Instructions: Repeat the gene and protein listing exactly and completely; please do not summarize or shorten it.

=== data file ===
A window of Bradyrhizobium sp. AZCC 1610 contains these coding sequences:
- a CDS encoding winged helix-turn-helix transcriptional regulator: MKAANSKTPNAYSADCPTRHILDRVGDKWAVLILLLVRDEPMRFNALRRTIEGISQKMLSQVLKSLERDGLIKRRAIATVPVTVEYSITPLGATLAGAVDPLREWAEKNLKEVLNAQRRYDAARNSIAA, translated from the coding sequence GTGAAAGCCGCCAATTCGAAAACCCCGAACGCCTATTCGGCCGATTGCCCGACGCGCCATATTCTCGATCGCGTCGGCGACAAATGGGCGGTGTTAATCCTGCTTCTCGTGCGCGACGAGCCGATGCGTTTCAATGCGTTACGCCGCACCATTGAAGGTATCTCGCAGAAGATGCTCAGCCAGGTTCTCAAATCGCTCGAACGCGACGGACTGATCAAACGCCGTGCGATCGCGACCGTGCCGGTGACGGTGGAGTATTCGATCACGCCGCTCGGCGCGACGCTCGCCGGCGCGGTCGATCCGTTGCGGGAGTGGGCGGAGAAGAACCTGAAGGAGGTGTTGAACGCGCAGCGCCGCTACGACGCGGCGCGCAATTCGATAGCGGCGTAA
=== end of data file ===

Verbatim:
A window of Bradyrhizobium sp. AZCC 1610 contains these coding sequences:
- a CDS encoding winged helix-turn-helix transcriptional regulator: MKAANSKTPNAYSADCPTRHILDRVGDKWAVLILLLVRDEPMRFNALRRTIEGISQKMLSQVLKSLERDGLIKRRAIATVPVTVEYSITPLGATLAGAVDPLREWAEKNLKEVLNAQRRYDAARNSIAA, translated from the coding sequence GTGAAAGCCGCCAATTCGAAAACCCCGAACGCCTATTCGGCCGATTGCCCGACGCGCCATATTCTCGATCGCGTCGGCGACAAATGGGCGGTGTTAATCCTGCTTCTCGTGCGCGACGAGCCGATGCGTTTCAATGCGTTACGCCGCACCATTGAAGGTATCTCGCAGAAGATGCTCAGCCAGGTTCTCAAATCGCTCGAACGCGACGGACTGATCAAACGCCGTGCGATCGCGACCGTGCCGGTGACGGTGGAGTATTCGATCACGCCGCTCGGCGCGACGCTCGCCGGCGCGGTCGATCCGTTGCGGGAGTGGGCGGAGAAGAACCTGAAGGAGGTGTTGAACGCGCAGCGCCGCTACGACGCGGCGCGCAATTCGATAGCGGCGTAA